Why Is Alexander’s Victory at the Persian Gate Known as the Persian Thermopylae?

Tristan Hughes

4 mins

02 Jan 2019

On 1 October 331 BC Alexander the Great defeated King Darius III at the Battle of Gaugamela and was subsequently recognised as the rightful King of Asia upon his arrival in Babylon. Yet although decisive, Gaugamela was not the last time Alexander had to overcome a Persian army.

Into the Persian heartlands

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Alexander may have won the Persian crown with victory at Gaugamela, but Persian resistance continued. Darius had survived the battle and had fled further east to raise a new army; Alexander also now had to march through the hostile Persian heartlands.

Upon hearing that Darius was keen on further resistance in the east, Alexander went in pursuit. Yet to accomplish this the new Lord of Asia had to traverse the Zagros Mountains, a mountain range stretching from northwestern Iran to southwest Turkey.

Upon reaching the Mountains, Alexander placed the lion’s share of his army under the command of Parmenion and instructed them to circumnavigate the Mountains. Meanwhile Alexander lead his crack troops – mainly his Macedonians and a number of key allied units – through the Mountains in order to reach Persepolis, the Persian royal capital, as quickly as possible.

A map of Alexander’s march through the Zagros Mountains (dotted white line). Alexander sent Parmenion with the majority of the army down the Persian Royal Road. Credit: Jona Lendering / Commons.

Path blocked

The mountain paths were narrow and treacherous. Yet Alexander was confident, safe in the knowledge that he had the most professional army of the age.

Early on during the march Alexander and his army all-but-destroyed the Uxians, a native hill people who dwelled in the Zagros Mountains, after they had refused to submit to him. Still, this was not the last resistance he would face.

Near the end of the mountain paths the Macedonian king and his army were ambushed by a well-prepared Persian defence at a valley called the Persian Gate.

The defence was led by a Persian baron called Ariobarzanes, the satrap of Persis (the heartland of the Persians) who, together with some 40,000 infantry and seven hundred cavalry, had walled off the valley’s narrowest point which Alexander and his men would have to force their way through to reach Persepolis.

Scholars have recently debated whether Arrian’s figure of 40,000 Persians is credible and some now suggest the Persian force in fact numbered much less than that – perhaps as few as seven hundred men.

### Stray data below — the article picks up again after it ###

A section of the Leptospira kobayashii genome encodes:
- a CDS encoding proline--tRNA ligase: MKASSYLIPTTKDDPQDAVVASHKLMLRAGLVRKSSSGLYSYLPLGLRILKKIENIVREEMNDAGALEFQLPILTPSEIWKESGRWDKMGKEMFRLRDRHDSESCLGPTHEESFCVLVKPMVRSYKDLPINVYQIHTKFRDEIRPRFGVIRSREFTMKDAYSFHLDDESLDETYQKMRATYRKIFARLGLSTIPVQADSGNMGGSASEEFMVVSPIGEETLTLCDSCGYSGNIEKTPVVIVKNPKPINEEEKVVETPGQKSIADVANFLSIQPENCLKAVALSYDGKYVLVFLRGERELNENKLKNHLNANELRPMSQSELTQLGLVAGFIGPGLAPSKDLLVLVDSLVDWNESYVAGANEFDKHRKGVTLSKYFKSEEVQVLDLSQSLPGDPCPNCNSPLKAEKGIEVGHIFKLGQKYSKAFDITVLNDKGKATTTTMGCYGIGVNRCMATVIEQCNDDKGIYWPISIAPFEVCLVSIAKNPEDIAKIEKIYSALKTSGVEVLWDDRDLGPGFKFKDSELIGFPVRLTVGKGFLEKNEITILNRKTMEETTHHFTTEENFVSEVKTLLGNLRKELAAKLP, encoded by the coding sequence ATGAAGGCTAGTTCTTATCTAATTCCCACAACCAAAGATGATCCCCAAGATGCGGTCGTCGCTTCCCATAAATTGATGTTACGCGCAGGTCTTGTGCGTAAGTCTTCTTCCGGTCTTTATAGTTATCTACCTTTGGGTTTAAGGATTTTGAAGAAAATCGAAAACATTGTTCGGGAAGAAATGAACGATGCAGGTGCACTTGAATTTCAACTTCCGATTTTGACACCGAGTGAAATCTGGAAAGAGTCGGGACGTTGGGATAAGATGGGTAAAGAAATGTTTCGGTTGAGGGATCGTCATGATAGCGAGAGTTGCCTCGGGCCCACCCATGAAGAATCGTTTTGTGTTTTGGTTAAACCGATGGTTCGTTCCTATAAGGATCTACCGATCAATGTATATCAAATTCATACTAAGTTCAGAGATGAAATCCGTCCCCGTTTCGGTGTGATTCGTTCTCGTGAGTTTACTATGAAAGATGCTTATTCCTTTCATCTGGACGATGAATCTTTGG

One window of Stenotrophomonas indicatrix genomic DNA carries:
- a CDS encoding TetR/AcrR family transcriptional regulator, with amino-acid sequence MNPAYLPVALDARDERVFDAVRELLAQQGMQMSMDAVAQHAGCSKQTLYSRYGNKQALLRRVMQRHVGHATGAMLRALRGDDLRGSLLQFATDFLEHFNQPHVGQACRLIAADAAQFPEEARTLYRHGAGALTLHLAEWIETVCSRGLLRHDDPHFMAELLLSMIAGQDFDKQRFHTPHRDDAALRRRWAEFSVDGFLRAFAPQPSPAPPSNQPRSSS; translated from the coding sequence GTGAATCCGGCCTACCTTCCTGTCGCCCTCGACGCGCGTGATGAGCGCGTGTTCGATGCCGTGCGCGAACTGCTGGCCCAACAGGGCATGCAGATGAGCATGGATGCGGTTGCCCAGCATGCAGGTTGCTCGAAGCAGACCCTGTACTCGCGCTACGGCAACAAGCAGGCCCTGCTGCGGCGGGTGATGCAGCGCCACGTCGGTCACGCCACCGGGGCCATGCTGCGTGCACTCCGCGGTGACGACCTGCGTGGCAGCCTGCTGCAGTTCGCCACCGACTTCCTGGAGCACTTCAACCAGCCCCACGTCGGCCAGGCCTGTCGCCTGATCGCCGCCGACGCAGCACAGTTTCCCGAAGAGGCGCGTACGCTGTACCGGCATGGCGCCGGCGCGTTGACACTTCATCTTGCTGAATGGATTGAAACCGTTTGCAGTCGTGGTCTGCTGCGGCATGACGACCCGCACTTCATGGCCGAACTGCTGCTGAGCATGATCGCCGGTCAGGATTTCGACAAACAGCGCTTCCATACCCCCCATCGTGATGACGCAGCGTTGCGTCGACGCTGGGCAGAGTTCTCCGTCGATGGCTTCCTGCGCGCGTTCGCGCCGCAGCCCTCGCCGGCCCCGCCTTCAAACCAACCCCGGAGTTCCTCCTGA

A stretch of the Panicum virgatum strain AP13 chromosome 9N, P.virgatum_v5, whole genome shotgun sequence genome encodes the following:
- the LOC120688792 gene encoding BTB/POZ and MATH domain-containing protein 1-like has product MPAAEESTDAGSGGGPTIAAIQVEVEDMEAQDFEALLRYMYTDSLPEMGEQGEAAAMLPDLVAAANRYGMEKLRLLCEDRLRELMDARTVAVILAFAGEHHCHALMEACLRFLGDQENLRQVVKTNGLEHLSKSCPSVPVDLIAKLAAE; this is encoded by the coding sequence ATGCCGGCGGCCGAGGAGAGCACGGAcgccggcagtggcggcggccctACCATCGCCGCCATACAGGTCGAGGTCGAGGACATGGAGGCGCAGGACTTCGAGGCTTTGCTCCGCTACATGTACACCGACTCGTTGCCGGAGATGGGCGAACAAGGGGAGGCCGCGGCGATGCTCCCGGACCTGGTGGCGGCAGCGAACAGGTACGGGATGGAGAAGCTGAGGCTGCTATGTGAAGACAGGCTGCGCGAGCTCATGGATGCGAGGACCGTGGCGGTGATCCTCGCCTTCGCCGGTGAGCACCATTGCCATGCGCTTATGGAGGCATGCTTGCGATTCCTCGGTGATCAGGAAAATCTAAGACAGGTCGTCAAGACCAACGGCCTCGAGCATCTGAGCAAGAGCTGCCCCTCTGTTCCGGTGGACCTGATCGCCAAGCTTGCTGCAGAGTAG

A photo of the approximate place where Ariobarzanes blocked off the path today.

The Battle of the Persian Gate

After Alexander and his force had entered the valley, Ariobarzanes sprung his trap. From the precipices above his men hurled javelins, rocks, arrows and slingshot down on the Macedonians inflicting severe losses on their enemy below. Unable to advance further because of the wall blocking their way the Macedonians panicked.

As Macedonian casualties began to mount, Alexander ordered his men to fall back from the valley of death. This was the only time that Alexander ever called a retreat.

Alexander now faced a huge dilemma. Storming the Persian Gate’s defences from the front would undoubtedly cost many Macedonian lives – lives he could not afford to throw away. But it appeared the alternative was to retreat, circumnavigate the Mountains and re-join Parmenion, costing valuable time.

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Fortunately for Alexander however, some of his Persian prisoners had been locals of the area and revealed there was an alternative route: a narrow mountain path that bypassed the defence. Gathering the soldiers best-suited for traversing this mountainous path, Alexander was guided up the narrow path during the night.

Although the climb was tricky – especially when you consider the soldiers would have been carrying full-armour and at least a day’s rations – in the early morning of 20 January 330 BC Alexander’s force emerged behind the Persian defence and stormed the Persian outposts.

A map highlighting the key events of the Battle of the Persian Gate. The second attack track is the narrow mountain path taken by Alexander. Credit: Livius / Commons.

The Macedonians get their revenge

At daybreak trumpets echoed through the valley as Alexander’s army then attacked the main Persian camp from all sides, exacting their revenge on the unsuspecting Persian defenders. Nearly all the Persian defenders were killed as the Macedonians exacted furious revenge upon them for the slaughter they had suffered the previous day.

As for Ariobarzanes, the sources differ as to what happened to the Persian satrap: Arrian claims he fled deep into the Mountains, never to be heard of again, but another source states Ariobarzanes was killed at the battle. One final account claims he died during the retreat to Persepolis.

Whatever happened, it appears almost certain the Persian leader did not survive long following the collapse of his defence.

The Battle of the Persian Gate has since been defined as the Persian Thermopylae: despite facing a vastly superior army, the defenders had put up a heroic defence, but had ultimately been defeated after their enemy enlisted the aid of a local guide and traversed a difficult mountain path that surrounded the hapless Persians.

A painting of the Spartans at Thermopylae in 480 BC. The Persian defence at the Persian Gate shares many similarities with the story of the 300 Spartans at Thermopylae.

After defeating the Persian defence, Alexander continued through the Mountains and soon reached Persepolis where he seized the Persian royal treasury and burned the royal palace to the ground – a symbolic end to Achaemenid rule over Persia. The Macedonians were here to stay.

Header image credit: A statue of Ariobarzanes. Credit: Hadi Karimi / Commons.